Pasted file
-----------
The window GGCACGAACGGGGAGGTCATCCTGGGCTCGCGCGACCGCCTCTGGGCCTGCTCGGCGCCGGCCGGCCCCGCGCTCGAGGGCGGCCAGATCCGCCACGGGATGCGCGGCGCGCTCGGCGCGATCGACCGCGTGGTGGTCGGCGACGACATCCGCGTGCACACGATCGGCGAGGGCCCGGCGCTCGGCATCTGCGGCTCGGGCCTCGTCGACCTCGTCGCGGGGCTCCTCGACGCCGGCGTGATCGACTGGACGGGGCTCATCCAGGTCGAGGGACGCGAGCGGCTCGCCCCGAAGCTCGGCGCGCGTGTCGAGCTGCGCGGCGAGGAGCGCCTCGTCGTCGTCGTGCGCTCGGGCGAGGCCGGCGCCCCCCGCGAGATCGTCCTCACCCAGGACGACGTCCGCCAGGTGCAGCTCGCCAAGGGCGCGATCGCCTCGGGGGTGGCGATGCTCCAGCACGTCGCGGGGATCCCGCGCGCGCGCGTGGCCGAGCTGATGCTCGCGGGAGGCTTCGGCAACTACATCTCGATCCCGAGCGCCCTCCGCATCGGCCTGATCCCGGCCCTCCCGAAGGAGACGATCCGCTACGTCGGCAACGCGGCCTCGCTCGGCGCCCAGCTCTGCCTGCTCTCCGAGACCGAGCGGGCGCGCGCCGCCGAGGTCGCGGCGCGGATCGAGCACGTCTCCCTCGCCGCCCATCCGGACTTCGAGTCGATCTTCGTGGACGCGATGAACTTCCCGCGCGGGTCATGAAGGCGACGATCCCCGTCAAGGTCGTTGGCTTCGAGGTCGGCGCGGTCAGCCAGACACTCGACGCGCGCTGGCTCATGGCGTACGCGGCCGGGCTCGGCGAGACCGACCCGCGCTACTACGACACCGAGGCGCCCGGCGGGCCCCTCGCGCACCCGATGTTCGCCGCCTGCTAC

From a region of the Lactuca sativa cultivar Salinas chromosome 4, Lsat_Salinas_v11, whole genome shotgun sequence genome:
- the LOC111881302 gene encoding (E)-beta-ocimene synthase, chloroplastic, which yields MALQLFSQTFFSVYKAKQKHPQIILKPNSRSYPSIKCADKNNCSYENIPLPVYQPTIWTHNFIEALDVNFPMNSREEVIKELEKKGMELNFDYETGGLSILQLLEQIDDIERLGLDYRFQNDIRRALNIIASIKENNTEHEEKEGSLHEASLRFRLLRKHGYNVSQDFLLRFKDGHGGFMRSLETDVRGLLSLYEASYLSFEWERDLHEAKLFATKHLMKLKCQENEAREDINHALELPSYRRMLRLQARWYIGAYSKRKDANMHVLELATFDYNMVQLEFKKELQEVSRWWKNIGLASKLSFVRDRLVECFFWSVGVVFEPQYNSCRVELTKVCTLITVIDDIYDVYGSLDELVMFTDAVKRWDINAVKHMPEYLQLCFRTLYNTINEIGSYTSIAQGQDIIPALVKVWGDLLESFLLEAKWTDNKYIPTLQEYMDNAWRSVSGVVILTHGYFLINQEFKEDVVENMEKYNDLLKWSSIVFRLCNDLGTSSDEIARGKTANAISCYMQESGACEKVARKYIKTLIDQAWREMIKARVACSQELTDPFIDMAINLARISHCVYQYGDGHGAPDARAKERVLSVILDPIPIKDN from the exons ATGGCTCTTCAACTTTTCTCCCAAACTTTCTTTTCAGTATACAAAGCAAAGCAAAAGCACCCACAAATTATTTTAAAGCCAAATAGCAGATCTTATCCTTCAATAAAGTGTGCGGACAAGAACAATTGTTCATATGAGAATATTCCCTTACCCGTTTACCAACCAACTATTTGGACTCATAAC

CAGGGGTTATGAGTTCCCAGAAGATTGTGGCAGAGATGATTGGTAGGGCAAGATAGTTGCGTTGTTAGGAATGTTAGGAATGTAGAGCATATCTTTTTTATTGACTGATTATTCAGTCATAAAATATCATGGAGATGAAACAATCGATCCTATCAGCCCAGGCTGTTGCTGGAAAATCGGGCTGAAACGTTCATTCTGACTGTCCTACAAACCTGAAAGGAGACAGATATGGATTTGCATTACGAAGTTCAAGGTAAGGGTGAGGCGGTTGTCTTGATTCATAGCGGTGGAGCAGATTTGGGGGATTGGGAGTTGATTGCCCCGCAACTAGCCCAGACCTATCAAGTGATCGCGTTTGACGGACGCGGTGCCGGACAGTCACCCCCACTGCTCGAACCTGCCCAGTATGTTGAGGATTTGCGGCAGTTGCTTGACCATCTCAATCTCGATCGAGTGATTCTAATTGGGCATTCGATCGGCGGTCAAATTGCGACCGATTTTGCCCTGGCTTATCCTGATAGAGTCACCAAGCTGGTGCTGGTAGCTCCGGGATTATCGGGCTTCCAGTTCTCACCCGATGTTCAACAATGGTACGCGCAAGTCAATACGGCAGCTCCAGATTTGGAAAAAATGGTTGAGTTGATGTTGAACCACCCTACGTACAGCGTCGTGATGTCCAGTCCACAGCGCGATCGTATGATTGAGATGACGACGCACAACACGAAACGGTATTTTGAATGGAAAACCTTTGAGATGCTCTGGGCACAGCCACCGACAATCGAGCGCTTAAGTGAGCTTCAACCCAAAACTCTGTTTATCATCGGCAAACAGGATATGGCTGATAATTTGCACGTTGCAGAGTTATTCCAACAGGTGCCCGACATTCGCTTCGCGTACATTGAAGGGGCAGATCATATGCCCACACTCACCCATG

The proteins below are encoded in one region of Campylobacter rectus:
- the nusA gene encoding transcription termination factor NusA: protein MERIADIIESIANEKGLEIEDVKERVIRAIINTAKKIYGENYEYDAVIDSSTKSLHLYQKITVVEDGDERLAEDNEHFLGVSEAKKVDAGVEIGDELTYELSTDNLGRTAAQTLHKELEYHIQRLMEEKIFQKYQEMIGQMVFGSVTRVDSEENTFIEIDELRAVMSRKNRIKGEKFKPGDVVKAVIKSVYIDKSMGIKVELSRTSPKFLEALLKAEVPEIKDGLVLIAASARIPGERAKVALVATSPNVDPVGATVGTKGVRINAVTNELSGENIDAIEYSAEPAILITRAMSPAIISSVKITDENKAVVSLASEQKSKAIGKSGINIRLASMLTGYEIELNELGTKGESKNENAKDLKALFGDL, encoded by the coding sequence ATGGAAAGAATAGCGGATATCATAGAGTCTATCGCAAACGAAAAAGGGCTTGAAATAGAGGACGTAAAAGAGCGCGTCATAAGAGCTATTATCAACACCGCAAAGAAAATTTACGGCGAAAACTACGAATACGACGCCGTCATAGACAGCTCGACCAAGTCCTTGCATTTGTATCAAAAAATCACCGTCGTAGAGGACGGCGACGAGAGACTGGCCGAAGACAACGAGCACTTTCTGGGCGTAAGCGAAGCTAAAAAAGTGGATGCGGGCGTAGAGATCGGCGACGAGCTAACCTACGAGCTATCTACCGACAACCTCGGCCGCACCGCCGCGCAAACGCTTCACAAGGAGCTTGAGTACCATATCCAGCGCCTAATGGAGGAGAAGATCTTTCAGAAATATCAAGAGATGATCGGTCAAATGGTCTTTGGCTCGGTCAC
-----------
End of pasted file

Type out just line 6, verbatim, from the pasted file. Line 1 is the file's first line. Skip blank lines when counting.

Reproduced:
- the nusA gene encoding transcription termination factor NusA: protein MERIADIIESIANEKGLEIEDVKERVIRAIINTAKKIYGENYEYDAVIDSSTKSLHLYQKITVVEDGDERLAEDNEHFLGVSEAKKVDAGVEIGDELTYELSTDNLGRTAAQTLHKELEYHIQRLMEEKIFQKYQEMIGQMVFGSVTRVDSEENTFIEIDELRAVMSRKNRIKGEKFKPGDVVKAVIKSVYIDKSMGIKVELSRTSPKFLEALLKAEVPEIKDGLVLIAASARIPGERAKVALVATSPNVDPVGATVGTKGVRINAVTNELSGENIDAIEYSAEPAILITRAMSPAIISSVKITDENKAVVSLASEQKSKAIGKSGINIRLASMLTGYEIELNELGTKGESKNENAKDLKALFGDL, encoded by the coding sequence ATGGAAAGAATAGCGGATATCATAGAGTCTATCGCAAACGAAAAAGGGCTTGAAATAGAGGACGTAAAAGAGCGCGTCATAAGAGCTATTATCAACACCGCAAAGAAAATTTACGGCGAAAACTACGAATACGACGCCGTCATAGACAGCTCGACCAAGTCCTTGCATTTGTATCAAAAAATCACCGTCGTAGAGGACGGCGACGAGAGACTGGCCGAAGACAACGAGCACTTTCTGGGCGTAAGCGAAGCTAAAAAAGTGGATGCGGGCGTAGAGATCGGCGACGAGCTAACCTACGAGCTATCTACCGACAACCTCGGCCGCACCGCCGCGCAAACGCTTCACAAGGAGCTTGAGTACCATATCCAGCGCCTAATGGAGGAGAAGATCTTTCAGAAATATCAAGAGATGATCGGTCAAATGGTCTTTGGCTCGGTCAC